Mission Hill residents overwhelmingly support projects that provide affordable housing and family housing--a case in point is the new housing at Parcel 25 at Roxbury Crossing. But that is an outlier in our neighborhood. More than 900 units have been built or approved in Mission Hill since 2014-- and with the exception of a tiny fraction, all are rental and not affordable.

So yeah we have issues with the building.

up
99

Then the solution is reducing the number of cars in the metro area, not the number of homes.

up
39

I wouldn't post a 6 paragraph rant full of NIMBY talking points. "But the parking!" "The trafffic" "the developer once made money on a project!" "I support housing but only if we impose restrictions to prevent it from being built!" (Did I miss any?)

up
44

That’s a whole lot of words to say “But I just don’t want a big apartment building near me!” and “I don’t understand how housing pricing works.”

The Hill isn’t ever going to be some weird pseudo-suburban neighborhood again (if it ever was) and you need to start dealing with it instead of trying to worsen the housing crisis.

Just leave if you hate growth and progress so much.

up
43

Congestion along Tremont in Mission Hill, the no-build condition, is already nuts today. Adding more residents won't make it appreciably worse, especially since, with no or limited on-site parking, many of these residents who have cars will be parking them elsewhere... but perhaps people could consider taking the E or Orange Line, both of which are within five minutes of this site.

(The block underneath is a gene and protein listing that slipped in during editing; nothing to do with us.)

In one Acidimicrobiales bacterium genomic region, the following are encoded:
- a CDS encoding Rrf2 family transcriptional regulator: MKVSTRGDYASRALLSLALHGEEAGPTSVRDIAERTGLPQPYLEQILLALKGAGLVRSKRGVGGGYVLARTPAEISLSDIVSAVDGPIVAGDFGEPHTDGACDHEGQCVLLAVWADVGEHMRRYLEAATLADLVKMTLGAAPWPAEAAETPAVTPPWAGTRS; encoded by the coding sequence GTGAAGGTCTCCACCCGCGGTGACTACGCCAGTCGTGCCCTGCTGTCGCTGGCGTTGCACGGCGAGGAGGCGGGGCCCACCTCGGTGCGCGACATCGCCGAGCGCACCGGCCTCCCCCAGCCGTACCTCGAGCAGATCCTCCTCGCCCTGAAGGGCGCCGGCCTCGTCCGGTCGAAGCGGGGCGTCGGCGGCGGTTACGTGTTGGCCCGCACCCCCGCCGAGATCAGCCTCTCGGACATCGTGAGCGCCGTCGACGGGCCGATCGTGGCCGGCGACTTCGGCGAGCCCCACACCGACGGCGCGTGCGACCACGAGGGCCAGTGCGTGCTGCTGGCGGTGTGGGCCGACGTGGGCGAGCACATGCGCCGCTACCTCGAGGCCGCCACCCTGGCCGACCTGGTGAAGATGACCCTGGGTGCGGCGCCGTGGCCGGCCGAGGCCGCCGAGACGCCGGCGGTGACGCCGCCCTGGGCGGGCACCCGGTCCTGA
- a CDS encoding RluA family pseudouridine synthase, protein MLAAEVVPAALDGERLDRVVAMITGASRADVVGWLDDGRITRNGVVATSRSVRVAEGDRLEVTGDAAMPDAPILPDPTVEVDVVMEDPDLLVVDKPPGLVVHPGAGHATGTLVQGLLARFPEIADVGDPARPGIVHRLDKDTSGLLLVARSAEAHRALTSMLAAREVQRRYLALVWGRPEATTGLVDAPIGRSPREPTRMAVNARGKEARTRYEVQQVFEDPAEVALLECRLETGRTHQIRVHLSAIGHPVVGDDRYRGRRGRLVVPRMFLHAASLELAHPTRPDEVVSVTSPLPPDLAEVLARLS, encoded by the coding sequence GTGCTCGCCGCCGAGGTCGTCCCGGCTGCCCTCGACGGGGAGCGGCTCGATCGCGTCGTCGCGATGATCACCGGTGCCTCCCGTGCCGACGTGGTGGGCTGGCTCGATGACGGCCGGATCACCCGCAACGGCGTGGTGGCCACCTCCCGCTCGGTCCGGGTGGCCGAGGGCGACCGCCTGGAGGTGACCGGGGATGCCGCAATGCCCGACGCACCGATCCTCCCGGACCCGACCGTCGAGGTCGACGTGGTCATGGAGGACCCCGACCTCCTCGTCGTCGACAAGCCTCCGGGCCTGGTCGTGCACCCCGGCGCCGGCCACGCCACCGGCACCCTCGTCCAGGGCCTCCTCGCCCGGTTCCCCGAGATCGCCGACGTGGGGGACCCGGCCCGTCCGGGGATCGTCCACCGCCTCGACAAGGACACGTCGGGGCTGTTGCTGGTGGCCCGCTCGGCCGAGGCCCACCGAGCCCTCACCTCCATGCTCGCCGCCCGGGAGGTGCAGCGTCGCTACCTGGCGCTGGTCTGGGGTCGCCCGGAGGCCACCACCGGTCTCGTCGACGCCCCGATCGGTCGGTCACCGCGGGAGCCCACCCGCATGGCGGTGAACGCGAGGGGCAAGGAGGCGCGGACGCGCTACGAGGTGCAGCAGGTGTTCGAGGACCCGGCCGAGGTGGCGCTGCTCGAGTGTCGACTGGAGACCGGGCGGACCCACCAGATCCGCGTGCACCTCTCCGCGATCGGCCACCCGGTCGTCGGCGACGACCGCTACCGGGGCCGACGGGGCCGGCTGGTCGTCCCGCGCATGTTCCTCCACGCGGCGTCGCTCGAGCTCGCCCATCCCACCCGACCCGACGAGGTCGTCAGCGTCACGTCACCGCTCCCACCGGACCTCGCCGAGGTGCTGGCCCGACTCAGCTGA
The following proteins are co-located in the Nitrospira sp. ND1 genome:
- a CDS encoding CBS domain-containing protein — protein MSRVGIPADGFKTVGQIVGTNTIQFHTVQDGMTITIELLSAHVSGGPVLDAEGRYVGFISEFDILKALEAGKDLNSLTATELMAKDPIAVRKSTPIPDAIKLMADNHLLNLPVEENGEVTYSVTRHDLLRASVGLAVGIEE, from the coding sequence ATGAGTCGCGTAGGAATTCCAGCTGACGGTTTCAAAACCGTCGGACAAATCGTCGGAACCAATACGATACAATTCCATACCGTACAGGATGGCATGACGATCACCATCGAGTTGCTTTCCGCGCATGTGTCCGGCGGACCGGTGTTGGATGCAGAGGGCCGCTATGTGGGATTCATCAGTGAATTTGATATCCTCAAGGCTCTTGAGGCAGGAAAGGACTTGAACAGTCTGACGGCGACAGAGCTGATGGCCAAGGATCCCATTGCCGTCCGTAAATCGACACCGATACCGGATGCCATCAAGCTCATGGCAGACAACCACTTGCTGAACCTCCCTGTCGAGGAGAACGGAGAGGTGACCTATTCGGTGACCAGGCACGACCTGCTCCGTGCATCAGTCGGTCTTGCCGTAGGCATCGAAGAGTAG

up
24

How dare you suggest city residents take the nearby public transit!??? The nimby brat you replied to would never!

up
13

"We don't have a housing crisis in Boston, we have an ~affordable~ housing crisis" is a NIMBY talking point, of course people with more money in a capitalist society can afford what is scarce. High prices are the result of a shortage and if you build more market-rate housing (which the houses the vast majority of people in the region), prices come down for everyone. In April 2020 nobody said "we don't have an N95 shortage, we have an affordable N95 shortage!"

up
30

You are a NIMBY. One of the busiest corners of the neighborhood should have dense housing. You value cars over people. You are ruining Boston. If you love cars so much then do us a favor and move to the suburbs.

up
15

Site conditions and the topography make this a complicated location.
For one thing, this is the site of one of Roxbury's biggest pudding stone quarries, the existing house on Tremont was quarry owner Timothy McCarthy's homestead moved in 1879 from further down the road near Roxbury Crossing to his lot across from Mission Church.

Undoubtedly its all ledge under that parking lot behind the house- that means lots of blasting to build this rental project and the garage.

And because of topography, the 7 storys will seem even higher for neighbors who will lose sunlight and views.

Maybe there are neighborhood with a lack of market rate rentals but Mission Hill isn't one of them.

up
28

Somehow in the rendering of the building, the sunlight passes right through the biggest parts of the structure! Its a remarkable lie of an image.

Literally "Deceptive Image Persuasion" - a base and common propaganda technique.

up
16

Housing people is more important than a living room getting sunlight. To argue otherwise is disguising. If you don’t like it then buy your neighboring properties yourself instead being a NIMBY.

up
14